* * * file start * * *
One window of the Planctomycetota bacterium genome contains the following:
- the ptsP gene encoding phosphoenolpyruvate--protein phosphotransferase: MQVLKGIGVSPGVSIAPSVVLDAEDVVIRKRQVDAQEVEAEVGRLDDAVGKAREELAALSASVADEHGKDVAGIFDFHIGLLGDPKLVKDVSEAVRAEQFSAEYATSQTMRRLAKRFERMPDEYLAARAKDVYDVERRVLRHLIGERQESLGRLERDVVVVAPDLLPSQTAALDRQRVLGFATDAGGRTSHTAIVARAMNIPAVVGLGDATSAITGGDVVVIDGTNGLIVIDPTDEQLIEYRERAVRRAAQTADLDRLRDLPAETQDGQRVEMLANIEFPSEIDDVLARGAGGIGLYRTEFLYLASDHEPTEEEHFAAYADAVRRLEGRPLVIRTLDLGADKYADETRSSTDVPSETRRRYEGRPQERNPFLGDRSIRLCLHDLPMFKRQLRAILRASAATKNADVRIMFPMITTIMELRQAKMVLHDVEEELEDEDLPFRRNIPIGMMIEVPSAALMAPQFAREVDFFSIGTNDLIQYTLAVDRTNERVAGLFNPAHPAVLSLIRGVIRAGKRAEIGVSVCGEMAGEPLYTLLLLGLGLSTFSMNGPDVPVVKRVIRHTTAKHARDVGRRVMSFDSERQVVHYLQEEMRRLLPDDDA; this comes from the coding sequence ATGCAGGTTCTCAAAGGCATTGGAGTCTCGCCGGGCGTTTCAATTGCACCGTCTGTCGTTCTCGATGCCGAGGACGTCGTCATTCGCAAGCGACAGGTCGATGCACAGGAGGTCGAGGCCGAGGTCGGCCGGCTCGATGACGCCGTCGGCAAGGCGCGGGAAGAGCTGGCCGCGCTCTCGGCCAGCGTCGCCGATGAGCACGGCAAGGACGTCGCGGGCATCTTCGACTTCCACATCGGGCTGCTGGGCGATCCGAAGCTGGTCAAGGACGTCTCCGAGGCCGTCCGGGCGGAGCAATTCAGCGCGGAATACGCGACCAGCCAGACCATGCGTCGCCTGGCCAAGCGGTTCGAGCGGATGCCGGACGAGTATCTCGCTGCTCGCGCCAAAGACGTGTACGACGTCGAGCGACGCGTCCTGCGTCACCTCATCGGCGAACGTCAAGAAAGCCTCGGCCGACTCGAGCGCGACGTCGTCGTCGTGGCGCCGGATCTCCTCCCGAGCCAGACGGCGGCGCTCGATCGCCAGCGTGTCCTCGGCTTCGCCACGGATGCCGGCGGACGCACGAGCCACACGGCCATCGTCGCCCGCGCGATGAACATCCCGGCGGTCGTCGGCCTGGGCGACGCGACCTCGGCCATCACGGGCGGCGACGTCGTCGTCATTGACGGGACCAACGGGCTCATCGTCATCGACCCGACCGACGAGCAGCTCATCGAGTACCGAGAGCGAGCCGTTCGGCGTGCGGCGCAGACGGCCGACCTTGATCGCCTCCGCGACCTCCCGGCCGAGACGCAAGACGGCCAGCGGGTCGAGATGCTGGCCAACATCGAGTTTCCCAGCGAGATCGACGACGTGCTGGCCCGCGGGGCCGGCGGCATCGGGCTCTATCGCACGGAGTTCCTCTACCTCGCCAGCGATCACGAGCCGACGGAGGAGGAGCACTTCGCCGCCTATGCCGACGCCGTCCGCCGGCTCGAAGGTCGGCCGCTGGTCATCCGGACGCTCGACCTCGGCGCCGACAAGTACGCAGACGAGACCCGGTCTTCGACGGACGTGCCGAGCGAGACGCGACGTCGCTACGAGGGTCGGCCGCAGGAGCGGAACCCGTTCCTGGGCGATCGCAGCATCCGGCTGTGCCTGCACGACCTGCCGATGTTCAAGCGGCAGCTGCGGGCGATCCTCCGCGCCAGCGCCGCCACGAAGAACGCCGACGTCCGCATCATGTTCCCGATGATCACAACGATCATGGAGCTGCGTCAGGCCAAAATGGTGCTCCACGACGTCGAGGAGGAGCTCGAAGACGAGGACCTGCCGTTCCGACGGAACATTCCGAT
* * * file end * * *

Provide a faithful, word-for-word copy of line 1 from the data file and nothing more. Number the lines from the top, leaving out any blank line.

One window of the Planctomycetota bacterium genome contains the following: